I think you could do that. After enough practice, it doesn’t matter how you come up with the images, because they will come to mind immediately when seeing the number.

I like the idea. It sounds like what people were doing with memory techniques in the Renaissance. Have you read Frances Yates’s The Art of Memory?

I spend a lot of time carefully choosing my mnemonic images, because I think of memory training as a type of brain surgery (only half-jokingly, because we are intentionally changing the physical structure of our brains). I think that the associations we choose to make in our brains influence our perception and thoughts. A lot of our thoughts are unconscious–they just follow well-worn paths. The way I see it is that the memory techniques (systematic associations) are etching new paths in the brain that thoughts can flow along…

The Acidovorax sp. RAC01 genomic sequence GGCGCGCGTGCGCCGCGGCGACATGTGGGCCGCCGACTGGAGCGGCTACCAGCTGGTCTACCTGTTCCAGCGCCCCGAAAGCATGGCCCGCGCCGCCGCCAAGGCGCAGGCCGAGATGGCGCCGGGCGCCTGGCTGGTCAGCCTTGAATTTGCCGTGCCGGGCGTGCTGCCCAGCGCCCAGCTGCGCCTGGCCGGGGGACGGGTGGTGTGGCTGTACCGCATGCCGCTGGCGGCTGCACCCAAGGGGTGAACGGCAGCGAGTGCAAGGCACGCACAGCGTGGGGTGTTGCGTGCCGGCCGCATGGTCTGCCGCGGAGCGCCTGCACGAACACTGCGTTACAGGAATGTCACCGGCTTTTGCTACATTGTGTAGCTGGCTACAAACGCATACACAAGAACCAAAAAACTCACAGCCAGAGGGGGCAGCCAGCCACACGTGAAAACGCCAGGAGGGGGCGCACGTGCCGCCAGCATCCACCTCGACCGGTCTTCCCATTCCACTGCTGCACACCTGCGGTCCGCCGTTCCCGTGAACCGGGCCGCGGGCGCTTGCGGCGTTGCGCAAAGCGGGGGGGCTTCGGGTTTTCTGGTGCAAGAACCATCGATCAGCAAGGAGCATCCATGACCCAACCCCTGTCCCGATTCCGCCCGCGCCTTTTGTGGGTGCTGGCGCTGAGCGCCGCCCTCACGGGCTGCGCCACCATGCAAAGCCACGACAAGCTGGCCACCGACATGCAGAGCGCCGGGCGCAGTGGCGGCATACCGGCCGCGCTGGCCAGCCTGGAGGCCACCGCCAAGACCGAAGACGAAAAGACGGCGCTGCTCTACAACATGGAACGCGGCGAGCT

#10

Well… I’m a big fan of the major system. There’s this dude, Arthur Bornstein who sells a dictionary of words for the numbers like 0001 through I think 1000. He provides lot’s of alternative versions. Now this is cool if your going to primary use it to remember numbers, but if your going to use your list like a big loci list, then you need to choose one consistent word.

Later on, you might also consider finding a verb word for each of the numbers. That way you can set up your mem as like Subject verb object.

#11

About the last line… this is referring back to PAO. I don’t like the person thing much so I just use OAO instead, but this affords you the benefits of PAO if you go the major route.

#12

Pick one. Go with it. Whichever you pick is the best, if they fill the same function. Regarding how strict you have to be:

I chose some of my persons to be extremely off-system. For example: 58: 5 looks kind of like a lightning, and 8 = H, so Harry Potter. 35: 34 kind of looks like BA and Belgariad is one of my favourite books, so 34 is the main character from that book, and 35 is another character. So far I see no more difficulties remembering these kinds of links than the “perfect” 23 = Bill Clinton links. In fact, Dominic O’Brein even writes in the book I have that you should first assign the numbers that you can directly relate. I get the feeling that the character conversion system is just to be sure to have a way to fill the gaps.